Celebrating National Poetry Month

Since 1996, poetry enthusiasts from bookstores and libraries to publishing houses and literary events have set aside April as a time to celebrate National Poetry Month. The Academy of American Poets founded this celebration in order to encourage the reading and distribution of poetry and poetry books. In honor of this exciting month, we at Bright Sky Press want to share our favorite poems.

Lucy, Publisher: I like the way “For the Young Who Want To” by Marge Piercy encourages us to be our authentic selves and find the path that is right for us to walk, without waiting for the validation of others. When we find it, walking that path is both satisfying and the way we get joy. I also like how the made-up science of phlogiston puts the world’s very arbitrary validations in perspective.

Talent is what they say
you have after the novel
is published and favorably
reviewed. Beforehand what
you have is a tedious
delusion, a hobby like knitting.
Work is what you have done
after the play is produced
and the audience claps.
Before that friends keep asking
when you are planning to go
out and get a job.
Genius is what they know you
had after the third volume
of remarkable poems. Earlier
they accuse you of withdrawing,
ask why you don’t have a baby,
call you a bum.
The reason people want M.F.A.’s,
take workshops with fancy names
when all you can really
learn is a few techniques,
typing instructions and some-
body else’s mannerisms
is that every artist lacks
a license to hang on the wall
like your optician, your vet
proving you may be a clumsy sadist
whose fillings fall into the stew
but you’re certified a dentist.
The real writer is one
who really writes. Talent
is an invention like phlogiston
after the fact of fire.
Work is its own cure. You have to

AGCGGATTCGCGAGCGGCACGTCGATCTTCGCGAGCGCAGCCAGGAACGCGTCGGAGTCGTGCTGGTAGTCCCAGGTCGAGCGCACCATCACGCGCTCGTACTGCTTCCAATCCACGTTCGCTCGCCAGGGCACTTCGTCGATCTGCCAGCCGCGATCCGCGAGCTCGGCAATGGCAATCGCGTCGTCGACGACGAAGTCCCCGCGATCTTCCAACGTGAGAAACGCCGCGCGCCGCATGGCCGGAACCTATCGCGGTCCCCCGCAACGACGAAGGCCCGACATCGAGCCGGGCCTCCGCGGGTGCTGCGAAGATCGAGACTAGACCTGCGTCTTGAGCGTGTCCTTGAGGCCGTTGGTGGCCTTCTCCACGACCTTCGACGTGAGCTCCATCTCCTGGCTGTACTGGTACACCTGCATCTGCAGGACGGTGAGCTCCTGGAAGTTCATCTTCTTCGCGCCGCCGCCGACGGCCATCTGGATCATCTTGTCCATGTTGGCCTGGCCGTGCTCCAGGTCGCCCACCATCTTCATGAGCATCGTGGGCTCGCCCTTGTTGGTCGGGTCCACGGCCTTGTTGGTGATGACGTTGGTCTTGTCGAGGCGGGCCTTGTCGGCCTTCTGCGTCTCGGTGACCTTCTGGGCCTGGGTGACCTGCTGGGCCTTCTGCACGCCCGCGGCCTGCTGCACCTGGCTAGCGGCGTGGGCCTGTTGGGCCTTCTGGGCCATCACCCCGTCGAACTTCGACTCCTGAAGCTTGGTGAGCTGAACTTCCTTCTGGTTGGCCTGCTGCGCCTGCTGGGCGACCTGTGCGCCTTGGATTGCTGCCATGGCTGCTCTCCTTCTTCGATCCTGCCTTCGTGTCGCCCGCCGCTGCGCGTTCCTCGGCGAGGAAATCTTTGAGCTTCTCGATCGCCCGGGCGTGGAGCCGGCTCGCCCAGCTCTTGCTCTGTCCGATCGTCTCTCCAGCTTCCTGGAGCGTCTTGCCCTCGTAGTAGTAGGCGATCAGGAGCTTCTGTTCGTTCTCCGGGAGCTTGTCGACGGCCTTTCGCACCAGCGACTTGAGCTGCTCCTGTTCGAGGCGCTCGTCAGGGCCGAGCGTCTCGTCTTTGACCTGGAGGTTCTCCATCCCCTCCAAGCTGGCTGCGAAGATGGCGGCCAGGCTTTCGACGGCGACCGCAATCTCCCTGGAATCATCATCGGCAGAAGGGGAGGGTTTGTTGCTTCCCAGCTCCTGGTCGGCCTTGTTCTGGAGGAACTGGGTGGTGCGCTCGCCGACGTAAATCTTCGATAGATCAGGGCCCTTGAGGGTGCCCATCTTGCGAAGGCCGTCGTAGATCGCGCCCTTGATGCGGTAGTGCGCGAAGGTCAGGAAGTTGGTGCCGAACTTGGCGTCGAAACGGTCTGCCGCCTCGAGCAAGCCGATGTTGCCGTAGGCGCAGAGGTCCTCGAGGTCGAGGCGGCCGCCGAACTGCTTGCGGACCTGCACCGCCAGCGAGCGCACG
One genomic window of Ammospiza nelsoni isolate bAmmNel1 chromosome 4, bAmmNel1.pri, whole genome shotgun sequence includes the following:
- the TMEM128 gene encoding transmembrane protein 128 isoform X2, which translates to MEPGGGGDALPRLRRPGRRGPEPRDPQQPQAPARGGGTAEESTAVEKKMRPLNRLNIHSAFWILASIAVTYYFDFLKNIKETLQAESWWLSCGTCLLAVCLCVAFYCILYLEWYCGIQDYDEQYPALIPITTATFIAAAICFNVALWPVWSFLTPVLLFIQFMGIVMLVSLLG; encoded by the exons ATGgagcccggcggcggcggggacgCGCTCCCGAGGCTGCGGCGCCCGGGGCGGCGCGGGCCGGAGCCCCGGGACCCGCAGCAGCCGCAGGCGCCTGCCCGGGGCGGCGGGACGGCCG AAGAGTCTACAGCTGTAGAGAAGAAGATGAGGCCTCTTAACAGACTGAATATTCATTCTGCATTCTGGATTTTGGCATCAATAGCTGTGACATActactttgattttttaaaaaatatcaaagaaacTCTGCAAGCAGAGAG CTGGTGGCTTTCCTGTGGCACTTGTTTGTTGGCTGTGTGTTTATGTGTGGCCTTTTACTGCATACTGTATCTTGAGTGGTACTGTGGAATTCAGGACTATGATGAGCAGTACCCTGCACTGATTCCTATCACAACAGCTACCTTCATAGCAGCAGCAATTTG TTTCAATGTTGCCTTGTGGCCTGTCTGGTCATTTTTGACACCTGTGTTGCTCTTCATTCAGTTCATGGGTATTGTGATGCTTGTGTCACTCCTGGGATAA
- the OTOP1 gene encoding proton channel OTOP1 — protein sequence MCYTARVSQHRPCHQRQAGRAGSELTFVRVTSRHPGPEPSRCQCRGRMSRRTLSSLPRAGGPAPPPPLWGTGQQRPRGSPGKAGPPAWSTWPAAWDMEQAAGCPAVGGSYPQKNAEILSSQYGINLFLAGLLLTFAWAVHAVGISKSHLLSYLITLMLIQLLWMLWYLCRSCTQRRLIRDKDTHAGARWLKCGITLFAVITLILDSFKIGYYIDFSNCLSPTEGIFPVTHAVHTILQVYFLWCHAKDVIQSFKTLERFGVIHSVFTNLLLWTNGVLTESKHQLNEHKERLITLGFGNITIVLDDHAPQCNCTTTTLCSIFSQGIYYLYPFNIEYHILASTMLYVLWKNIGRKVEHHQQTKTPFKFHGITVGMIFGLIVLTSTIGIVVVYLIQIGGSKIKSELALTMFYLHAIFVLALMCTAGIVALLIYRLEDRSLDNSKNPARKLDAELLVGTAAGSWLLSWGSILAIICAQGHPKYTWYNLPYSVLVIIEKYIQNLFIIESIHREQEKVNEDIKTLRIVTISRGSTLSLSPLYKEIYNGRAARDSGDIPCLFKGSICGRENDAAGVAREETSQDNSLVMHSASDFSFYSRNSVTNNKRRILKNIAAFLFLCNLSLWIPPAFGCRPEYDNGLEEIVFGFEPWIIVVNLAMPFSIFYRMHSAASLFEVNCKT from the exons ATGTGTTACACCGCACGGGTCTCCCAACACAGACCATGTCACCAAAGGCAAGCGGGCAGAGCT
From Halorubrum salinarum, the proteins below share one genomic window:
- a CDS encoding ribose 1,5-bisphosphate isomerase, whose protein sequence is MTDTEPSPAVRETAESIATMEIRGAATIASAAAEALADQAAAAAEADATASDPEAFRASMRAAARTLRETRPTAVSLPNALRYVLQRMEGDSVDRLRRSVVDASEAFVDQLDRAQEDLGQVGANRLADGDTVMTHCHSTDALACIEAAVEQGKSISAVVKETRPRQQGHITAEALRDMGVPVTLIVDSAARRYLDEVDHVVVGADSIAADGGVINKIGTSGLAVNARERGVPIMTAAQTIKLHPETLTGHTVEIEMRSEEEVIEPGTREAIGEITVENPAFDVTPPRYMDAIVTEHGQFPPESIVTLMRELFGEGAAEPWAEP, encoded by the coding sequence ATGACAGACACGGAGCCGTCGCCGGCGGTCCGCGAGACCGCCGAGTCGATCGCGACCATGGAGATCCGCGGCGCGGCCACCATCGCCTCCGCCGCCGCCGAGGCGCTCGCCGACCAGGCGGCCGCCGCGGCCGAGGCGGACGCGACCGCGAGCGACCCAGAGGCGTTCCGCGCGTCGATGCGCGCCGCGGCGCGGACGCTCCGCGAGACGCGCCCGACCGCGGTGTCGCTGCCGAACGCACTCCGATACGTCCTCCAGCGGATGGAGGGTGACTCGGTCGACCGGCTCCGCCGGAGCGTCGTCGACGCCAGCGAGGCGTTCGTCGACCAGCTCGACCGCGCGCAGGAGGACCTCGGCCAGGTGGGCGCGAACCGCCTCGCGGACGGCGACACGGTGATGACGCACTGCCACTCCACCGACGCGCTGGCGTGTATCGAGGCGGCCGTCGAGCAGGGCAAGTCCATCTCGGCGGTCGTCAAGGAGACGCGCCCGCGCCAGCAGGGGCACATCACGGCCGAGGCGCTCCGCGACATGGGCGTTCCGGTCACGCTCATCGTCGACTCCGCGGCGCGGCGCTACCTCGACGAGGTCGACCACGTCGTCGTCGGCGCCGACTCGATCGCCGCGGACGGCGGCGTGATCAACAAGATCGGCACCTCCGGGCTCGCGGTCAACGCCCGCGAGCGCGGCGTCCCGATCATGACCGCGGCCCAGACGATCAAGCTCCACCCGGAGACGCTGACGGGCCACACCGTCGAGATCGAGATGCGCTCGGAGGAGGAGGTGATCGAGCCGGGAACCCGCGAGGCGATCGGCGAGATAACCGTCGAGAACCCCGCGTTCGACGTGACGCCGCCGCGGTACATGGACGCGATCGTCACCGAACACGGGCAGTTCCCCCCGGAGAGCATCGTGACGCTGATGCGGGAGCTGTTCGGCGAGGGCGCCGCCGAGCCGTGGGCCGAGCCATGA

like it better than being loved.

Courtney, Publishing Assistant: “Fire and Ice” by Robert Frost has been one of my favorite poems since I was a young teenager. The first time I read the poem it was paired with a compelling illustration that conveyed two visions of a forthcoming apocalypse. When reading the poem that imagery remains with me and I get lost in contemplation.

Some say the world will end in fire,
Some say in ice.
From what I’ve tasted of desire
I hold with those who favor fire.
But if it had to perish twice,

I think I know enough of hate
To say that for destruction ice
Is also great
And would suffice.

Eva, Public Relations Director:The Dong with the Luminous Nose” by Edward Lear; Before Dr. Seuss, there was Edward Lear with nonsense poetry. Some of the poem doesn’t seem to make any sense at all and features made-up words like Gromboolian, Chankly Bore and the Jumblies. But mixed in with the nonsense is a heartfelt poem about having loved and lost. That’s the Dong—a hopeless romantic who spent his life searching for the lady who stole his heart so long ago. Nonsense is much more fun to read than typical poetic poetry.

Lauren, Editorial Assistant: My favorite poem is “Sunflower Sutra” by Allen Ginsberg. I love Ginsberg’s wacky vibrancy. His words paint such a vivid picture that I feel as if I could be sitting next to Allen and Jack Keroauc while they become enchanted with a sunflower all the while critiquing the world.

Marla, Designer: Cancion de Otoño en Primavera (Song of Autumn in the Springtime) by Ruben Dario; I like it because it brings back memories of when I was young and used to hear it recited at school in Mexico in Spanish.

Fiona, Finance Manager: I love “The Road Not Taken” by Robert Frost and when my father passed away I read it at his service—it seemed a perfect choice.

Patrick, Intern:My Brother, the Artist, at Seven” by Philip Levine; I like this poem because it paints this very beautiful, very pastoral portrait of the world. To me, it captures the feeling of being at this young age, standing in a field and truly understanding its and the world’s immensity. There’s an almost magical force in the way Levine uses names and their sounds and how, with them, we construct the world. The Galveston mentioned in the poem stops being the one we’re familiar with and instead becomes a place that can only exist in the past and in the mind.

From Beatniks to Pulitzer Prize winners and across languages, our favorite poems emerge from many different arenas. Which poems speak to you?

Bright Sky Press
Where Texas meets books. Poems.